Edwin Arlington Robinson Poems (178 Poems)

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    Mr. Flood’s Party (Edwin Arlington Robinson Poems)

       Old Eben Flood, climbing alone one night   Over the hill between the town below   And the forsaken upland hermitage   That held as much as he should ever know   On earth again of home, paused warily.   The road was his with not a native near;   And Eben, having leisure, said aloud,   For no man else in Tilbury Town to hear:   “Well, Mr. Flood, we have the harvest moon  Again, and we may not have many more;  The bird is on the wing, the poet says,  And you and I have said it here before.  Drink to the bird.” He raised up to the light  The jug that he had gone so far to fill,  And answered huskily: “Well, Mr. Flood,  Since you propose it, I believe I will.”   Alone, as if enduring to the end  A valiant armor of scarred hopes outworn,  He stood there in the middle of the road  Like Roland’s ghost winding a silent horn.  Below him, in the town among the trees,  Where friends of other days had honored him,  A phantom salutation of the dead  Rang thinly till old Eben’s eyes were dim.   Then, as a mother lays her sleeping child  Down tenderly, fearing it may awake,  He set the jug down slowly at his feet  With trembling care, knowing that most things break;  And only when assured that on firm earth  It stood, as the uncertain lives of men  Assuredly did not, he paced away,  And with his hand extended paused again:   “Well, Mr. Flood, we have not met like this  In a long time; and many a change has come  To both of us, I fear, since last it was  We had a drop together. Welcome home!”  Convivially returning with himself,  Again he raised the jug up to the light;  And with an acquiescent quaver said:  “Well, Mr. Flood, if you insist, I might.   “Only a very little, Mr. Flood —  For auld lang syne. No more, sir; that will do.”  So, for the time, apparently it did,  And Eben evidently thought so too;  For soon amid the silver loneliness  Of night he lifted up his voice and sang,  Secure, with only two moons listening,  Until the whole harmonious landscape rang —   “For auld lang syne.” The weary throat gave out,  The last word wavered; and the song being done,  He raised again the jug regretfully  And shook his head, and was again alone.  There was not much that was ahead of him,  And there was nothing in the town below —  Where strangers would have shut the many doors  That many friends had opened long ago. (Edwin Arlington Robinson)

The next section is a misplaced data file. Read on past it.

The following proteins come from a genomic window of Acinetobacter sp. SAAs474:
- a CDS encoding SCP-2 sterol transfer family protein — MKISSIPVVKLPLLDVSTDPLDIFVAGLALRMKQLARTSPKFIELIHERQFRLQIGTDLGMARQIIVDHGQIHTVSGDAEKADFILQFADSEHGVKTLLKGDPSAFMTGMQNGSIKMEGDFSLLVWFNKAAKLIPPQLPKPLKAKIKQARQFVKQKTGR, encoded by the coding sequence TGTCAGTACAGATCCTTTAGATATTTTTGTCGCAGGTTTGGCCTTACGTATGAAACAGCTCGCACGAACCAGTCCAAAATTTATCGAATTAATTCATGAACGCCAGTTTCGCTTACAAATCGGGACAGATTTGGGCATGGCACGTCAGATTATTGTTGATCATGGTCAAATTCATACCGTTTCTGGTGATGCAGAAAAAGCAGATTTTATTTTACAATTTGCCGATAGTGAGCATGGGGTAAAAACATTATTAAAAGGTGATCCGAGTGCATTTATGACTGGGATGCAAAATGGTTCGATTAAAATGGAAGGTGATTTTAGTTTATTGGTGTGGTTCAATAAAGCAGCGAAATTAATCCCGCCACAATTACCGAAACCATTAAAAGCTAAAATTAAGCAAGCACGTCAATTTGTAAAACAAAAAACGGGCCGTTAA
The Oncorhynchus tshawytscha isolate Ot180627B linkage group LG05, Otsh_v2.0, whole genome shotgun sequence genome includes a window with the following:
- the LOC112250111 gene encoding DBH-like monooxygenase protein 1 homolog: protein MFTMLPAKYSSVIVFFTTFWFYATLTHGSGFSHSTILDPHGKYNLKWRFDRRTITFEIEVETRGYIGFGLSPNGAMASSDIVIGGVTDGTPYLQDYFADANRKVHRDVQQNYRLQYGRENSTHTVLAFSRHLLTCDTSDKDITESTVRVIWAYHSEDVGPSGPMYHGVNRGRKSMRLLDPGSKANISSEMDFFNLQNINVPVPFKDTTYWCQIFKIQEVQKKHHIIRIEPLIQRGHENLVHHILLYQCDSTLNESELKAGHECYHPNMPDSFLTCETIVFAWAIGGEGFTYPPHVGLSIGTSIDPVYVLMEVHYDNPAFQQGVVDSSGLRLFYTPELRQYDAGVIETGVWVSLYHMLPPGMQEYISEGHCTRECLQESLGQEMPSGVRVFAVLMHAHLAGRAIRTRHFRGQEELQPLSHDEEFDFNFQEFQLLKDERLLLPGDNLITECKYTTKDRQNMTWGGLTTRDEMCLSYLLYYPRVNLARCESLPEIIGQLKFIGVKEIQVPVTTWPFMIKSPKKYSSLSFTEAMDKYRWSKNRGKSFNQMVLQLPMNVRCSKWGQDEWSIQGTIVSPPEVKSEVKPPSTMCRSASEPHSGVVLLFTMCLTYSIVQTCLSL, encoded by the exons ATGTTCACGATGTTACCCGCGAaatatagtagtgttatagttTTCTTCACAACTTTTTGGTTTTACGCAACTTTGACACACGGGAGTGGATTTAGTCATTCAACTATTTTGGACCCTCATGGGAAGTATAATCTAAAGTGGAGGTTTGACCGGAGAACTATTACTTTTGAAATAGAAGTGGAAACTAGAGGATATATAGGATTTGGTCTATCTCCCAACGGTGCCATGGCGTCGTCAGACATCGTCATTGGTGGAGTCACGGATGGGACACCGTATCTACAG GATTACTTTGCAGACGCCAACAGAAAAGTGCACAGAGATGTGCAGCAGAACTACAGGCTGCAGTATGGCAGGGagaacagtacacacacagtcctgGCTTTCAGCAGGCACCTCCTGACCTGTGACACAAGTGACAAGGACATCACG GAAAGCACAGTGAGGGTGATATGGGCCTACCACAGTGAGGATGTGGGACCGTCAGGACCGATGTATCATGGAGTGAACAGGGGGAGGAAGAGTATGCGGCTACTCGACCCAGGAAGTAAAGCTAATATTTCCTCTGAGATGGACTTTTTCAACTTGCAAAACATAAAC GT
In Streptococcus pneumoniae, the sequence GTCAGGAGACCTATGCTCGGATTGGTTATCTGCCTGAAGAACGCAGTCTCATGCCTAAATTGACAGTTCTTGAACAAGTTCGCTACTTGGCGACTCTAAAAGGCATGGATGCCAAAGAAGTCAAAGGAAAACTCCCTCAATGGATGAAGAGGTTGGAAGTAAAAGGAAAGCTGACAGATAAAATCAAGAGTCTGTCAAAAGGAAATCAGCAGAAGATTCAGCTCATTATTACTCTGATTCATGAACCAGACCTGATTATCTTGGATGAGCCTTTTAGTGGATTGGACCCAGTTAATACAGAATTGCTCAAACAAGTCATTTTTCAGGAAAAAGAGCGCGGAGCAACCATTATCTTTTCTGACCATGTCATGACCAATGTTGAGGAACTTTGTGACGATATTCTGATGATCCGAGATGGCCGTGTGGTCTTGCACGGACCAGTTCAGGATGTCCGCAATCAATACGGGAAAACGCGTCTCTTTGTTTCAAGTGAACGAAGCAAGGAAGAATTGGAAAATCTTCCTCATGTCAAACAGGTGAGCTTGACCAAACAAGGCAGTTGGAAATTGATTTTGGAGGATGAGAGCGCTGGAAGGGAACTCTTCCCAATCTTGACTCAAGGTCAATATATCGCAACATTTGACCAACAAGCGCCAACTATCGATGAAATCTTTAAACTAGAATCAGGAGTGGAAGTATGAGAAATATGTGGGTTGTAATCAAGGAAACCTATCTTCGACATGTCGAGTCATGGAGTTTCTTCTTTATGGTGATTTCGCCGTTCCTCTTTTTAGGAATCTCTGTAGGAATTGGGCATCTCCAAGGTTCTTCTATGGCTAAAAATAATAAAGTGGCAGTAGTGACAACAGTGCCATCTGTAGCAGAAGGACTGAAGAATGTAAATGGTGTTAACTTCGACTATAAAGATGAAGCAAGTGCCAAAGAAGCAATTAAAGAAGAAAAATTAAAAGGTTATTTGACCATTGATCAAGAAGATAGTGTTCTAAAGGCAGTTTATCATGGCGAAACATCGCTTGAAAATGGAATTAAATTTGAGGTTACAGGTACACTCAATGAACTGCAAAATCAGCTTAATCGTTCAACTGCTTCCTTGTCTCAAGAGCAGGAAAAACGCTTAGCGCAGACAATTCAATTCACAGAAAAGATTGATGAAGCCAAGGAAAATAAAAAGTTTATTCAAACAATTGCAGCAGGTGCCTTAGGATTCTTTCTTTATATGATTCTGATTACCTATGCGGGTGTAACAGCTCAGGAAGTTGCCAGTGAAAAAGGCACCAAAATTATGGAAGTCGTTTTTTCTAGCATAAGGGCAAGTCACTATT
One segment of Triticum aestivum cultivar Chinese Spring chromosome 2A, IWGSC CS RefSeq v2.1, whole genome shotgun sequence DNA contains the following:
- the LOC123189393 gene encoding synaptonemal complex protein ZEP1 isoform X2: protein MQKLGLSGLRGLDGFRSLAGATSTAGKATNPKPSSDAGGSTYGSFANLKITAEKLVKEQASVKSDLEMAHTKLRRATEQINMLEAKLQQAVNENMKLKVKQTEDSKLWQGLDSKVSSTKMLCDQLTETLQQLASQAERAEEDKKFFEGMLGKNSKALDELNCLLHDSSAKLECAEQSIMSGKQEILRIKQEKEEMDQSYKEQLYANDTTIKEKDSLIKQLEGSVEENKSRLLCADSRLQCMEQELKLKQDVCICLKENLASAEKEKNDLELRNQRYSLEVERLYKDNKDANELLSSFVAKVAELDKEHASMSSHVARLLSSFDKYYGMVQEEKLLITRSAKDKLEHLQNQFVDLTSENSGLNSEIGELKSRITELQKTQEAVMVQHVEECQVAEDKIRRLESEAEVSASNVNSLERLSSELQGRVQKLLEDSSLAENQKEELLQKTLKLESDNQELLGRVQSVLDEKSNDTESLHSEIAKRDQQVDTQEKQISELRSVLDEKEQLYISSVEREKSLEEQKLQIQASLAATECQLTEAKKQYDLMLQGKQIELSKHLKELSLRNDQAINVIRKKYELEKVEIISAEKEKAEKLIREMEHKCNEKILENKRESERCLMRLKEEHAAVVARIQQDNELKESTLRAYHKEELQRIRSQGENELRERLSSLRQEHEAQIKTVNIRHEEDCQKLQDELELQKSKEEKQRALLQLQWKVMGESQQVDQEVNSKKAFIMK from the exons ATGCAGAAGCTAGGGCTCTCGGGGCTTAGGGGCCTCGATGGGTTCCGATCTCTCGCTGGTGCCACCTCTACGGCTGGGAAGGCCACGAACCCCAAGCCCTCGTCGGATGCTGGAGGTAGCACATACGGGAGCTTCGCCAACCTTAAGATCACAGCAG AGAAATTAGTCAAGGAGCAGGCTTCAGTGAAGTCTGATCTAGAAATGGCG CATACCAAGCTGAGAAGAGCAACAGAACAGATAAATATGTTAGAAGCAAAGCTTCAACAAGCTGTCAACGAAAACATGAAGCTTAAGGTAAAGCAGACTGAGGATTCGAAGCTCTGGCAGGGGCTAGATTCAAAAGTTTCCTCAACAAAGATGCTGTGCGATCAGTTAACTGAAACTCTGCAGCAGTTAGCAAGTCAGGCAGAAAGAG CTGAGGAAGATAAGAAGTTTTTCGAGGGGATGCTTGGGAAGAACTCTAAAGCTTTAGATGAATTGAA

Sonnet 32: The Children of the Night (Edwin Arlington Robinson Poems)

    Oh for a poet-for a beacon bright  To rift this changless glimmer of dead gray;  To spirit back the Muses, long astray,  And flush Parnassus with a newer light;  To put these little sonnet-men to flightWho fashion, in a shrewd … Continue reading

    The Tree In Pamela’s Garden (Edwin Arlington Robinson Poems)

    Pamela was too gentle to deceive Her roses. “Let the men stay where they are,” She said, “and if Apollo’s avatar Be one of them, I shall not have to grieve.” And so she made all Tilbury Town believe She … Continue reading

    Bon Voyage (Edwin Arlington Robinson Poems)

    Child of a line accurst And old as Troy, Bringer of best and worst In wild alloy- Light, like a linnet first, He sang for joy. Thrall to the gilded ease Of every day, Mocker of all degrees And always … Continue reading

    An Island (Edwin Arlington Robinson Poems)

    Take it away, and swallow it yourself. Ha! Look you, there’s a rat. Last night there were a dozen on that shelf, And two of them were living in my hat. Look! Now he goes, but he’ll come back- Ha? … Continue reading

    London Bridge (Edwin Arlington Robinson Poems)

    “Do I hear them? Yes, I hear the children singing-and what of it? Have you come with eyes afire to find me now and ask me that? If I were not their father and if you were not their mother, … Continue reading

    As a World Would Have It (Edwin Arlington Robinson Poems)

    Shall I never make him look at me again? I look at him, I look my life at him, I tell him all I know the way to tell, But there he stays the same. Shall I never make him … Continue reading

    Momus (Edwin Arlington Robinson Poems)

    “Where’s the need of singing now?”– Smooth your brow, Momus, and be reconciled. For king Kronos is a child– Child and father, Or god rather, And all gods are wild. “Who reads Byron any more?”– Shut the door Momus, for … Continue reading

    Leonora (Edwin Arlington Robinson Poems)

    They have made for Leonora this low dwelling in the ground, And with cedar they have woven the four walls round. Like a little dryad hiding she’ll be wrapped all in green, Better kept and longer valued than by ways … Continue reading

    For Ariva (Edwin Arlington Robinson Poems)

    You Eyes, you large and all-inquiring Eyes. That look so dubiously into me, And are not satisfied with what you see, Tell me the worst and let us have no lies: Tell me the meaning of your scrutinies. And of … Continue reading

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